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Author Topic: Revolving brood box - no swarms?  (Read 2340 times)
Berous
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« on: October 28, 2006, 01:05:38 PM »

Just found an article about this invention in Hungary( has patent), where the brood frames are round and they have a battery motor attached that rotates the frames. Claim is that the swarm cells are turned upside down and then the nurse bees don't like that and destroy the cell. If this works it would be revolutionary. We could manage HUGE hives that would be really productive, without losing half the stock. Anyone heard of this and how can I get my hands on one to try out. Also the rotation is said to automatically keep them from storing honey across the top of the brood frames, so the round frames fill completely with brood.

PS same rotation is claimed to inhibit the reproductive capacity of varroa, which sounds too fantastic to me, but who knows?
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Finsky
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« Reply #1 on: October 28, 2006, 01:25:47 PM »

Quote from: Berous
Anyone heard of this and how can I get my hands on one to try out.


Yes, I am more interested to bye Eiffel Tower. It has offered to me  last week.
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Michael Bush
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« Reply #2 on: October 28, 2006, 01:35:38 PM »

There are much less complicated solutions:

http://www.bushfarms.com/beesnaturalcell.htm
http://www.beesource.com/pov/lusby/index.htm
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Michael Bush
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Finsky
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« Reply #3 on: November 12, 2006, 12:53:10 PM »

 Reseach 2006

APIS MELLIFERA L.) AND VARROA DESTRUCTOR
P.Aumeier1,WH. Kirchner1, G. Liebig 2
1 Ruhr-University of Bochum, Faculty of Biology,Germany
2 University of Hohenheim, Bee research institute, Germany
E-mail: Pia.Aumeier©rub.de
Since 2003 the Kónya rotating-broodframe beehive (www.anivet.hu) is advertised
as a method of augmenting the honey yield, preventing bee colonies from swarming and
of Varroa destructor control.
In a triennial study we investigated the effect of unnatural movements of brood
combs by 1) weekly rotating all brood combs of 6 colonies during the swarm season, 2)
daily manipulating brood combs out of 8 colonies on three different ways: control =
comb never touched, rotated = comb rotated 180_dm; vertically, shaken = comb hit on
the ground three times with 40-50g, 3) using the replica of a rotating-broodframe
beehive for one season.
Macroparasites
47
Weekly rotation of brood combs neither influenced the population dynamics of
honey bees or Varroa-mites nor altered the honey yield. However, in contrast to control
colonies most test colonies could be prevented from swarming as weekly rotating causes
elimination of swarm cells. Daily rotating or shaking of brood cells did neither affect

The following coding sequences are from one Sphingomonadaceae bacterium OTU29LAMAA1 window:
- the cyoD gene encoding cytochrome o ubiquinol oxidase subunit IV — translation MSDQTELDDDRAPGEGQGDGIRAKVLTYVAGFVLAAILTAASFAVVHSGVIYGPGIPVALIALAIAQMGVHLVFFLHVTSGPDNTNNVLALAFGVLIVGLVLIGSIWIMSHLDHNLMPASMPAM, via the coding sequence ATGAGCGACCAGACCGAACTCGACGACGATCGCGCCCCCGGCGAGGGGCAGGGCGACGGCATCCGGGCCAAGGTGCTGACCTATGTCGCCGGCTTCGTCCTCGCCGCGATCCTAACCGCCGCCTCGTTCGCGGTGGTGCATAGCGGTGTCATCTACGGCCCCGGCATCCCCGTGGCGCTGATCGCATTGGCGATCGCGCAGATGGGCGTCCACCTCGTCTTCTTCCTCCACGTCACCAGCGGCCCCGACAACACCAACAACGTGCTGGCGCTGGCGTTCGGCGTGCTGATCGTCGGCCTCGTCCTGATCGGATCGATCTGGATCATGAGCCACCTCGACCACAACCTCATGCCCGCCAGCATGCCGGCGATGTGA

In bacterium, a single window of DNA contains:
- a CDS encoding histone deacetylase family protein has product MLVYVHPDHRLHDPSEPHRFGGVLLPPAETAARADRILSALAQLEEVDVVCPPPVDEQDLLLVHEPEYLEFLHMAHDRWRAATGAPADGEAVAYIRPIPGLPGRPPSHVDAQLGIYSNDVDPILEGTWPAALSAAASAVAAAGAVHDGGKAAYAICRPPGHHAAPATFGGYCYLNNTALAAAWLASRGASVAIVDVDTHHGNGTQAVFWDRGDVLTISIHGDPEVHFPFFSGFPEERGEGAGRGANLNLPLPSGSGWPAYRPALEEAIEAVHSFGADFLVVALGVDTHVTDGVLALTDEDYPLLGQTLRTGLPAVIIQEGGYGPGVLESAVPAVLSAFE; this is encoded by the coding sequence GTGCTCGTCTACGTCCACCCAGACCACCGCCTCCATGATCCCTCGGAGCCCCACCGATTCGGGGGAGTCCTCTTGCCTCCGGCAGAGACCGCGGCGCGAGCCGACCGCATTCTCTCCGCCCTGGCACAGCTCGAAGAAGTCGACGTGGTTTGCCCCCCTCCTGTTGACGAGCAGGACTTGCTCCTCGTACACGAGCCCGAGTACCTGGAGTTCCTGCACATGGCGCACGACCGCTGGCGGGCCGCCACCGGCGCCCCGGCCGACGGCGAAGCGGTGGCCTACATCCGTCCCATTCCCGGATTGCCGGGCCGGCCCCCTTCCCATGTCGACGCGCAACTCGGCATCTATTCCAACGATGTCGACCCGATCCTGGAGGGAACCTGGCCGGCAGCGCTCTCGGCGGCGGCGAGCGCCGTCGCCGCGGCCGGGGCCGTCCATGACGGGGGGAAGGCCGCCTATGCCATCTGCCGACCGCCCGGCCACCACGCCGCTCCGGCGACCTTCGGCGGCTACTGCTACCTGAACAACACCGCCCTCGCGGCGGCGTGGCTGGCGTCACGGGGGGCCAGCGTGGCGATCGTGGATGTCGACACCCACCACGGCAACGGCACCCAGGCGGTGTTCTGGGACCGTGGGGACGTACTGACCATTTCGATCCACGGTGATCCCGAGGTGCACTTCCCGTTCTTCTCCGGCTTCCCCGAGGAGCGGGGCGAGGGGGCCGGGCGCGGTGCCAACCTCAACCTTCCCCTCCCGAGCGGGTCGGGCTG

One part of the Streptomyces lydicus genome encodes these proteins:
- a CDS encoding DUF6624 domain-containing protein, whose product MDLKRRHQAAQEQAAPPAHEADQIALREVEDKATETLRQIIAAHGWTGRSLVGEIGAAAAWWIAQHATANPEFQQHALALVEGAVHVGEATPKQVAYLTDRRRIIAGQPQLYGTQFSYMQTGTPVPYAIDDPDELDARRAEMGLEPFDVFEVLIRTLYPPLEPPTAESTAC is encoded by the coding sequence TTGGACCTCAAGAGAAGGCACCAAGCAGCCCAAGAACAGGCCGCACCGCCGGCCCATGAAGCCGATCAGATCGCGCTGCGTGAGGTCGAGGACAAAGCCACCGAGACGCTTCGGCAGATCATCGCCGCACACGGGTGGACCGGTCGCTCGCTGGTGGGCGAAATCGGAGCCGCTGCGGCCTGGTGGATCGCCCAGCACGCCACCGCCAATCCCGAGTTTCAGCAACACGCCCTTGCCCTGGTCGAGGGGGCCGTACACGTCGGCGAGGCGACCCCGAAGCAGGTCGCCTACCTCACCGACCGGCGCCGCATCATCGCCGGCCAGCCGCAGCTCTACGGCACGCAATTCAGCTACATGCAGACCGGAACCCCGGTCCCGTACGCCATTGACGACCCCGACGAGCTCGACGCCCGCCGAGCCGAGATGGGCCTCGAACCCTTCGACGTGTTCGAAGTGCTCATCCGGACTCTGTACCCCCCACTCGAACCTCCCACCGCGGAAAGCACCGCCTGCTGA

fertility (93-100%) nor fecundity (2.6-3.0) of reproductive mites or mortality of mite
offspring in the brood cells. Independently of the type of manipulation both types of
mates were only present in 11-43% of single-infested cells shortly before hatching of the
young bee. The mites’ orientation in the brood cell solely seems to be impeded in terms
of the position of the fecal accumulation, which was randomly distributed only in rotated
cells. A colony kept in the rotating-broodframe beehive died from extremely high
Varroa-infestation after one season. Thus, we can not confirm any effect of unnatural
movements of brood combs on developing bees or reproductive Varroa-mites,
respectively.

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Mici
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« Reply #4 on: November 12, 2006, 04:41:07 PM »

isn't turning cells upside down close to fatal??, i mean, if you accidentaly put the cimb back in turned upside down you cause quite a catastrophy. all cells are built turned a bit up, i mean they aren't 100% horizontal.
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Michael Bush
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« Reply #5 on: November 12, 2006, 08:13:03 PM »

>isn't turning cells upside down close to fatal??

Not at all.  Many people doing cut outs will purposely put the cut out combs upside down so the queen will not want to lay in them and they can pull them out after the brood emerges.
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Michael Bush
My website:  bushfarms.com/bees.htm
My book:  ThePracticalBeekeeper.com
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"Everything works if you let it."--Rick Nielsen
Finsky
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« Reply #6 on: November 13, 2006, 03:11:16 AM »


Not swarming

The easiest way to prevent swarming is to get a stock which is not eager to swarm. To put hive upside down every now and then is not necessary.
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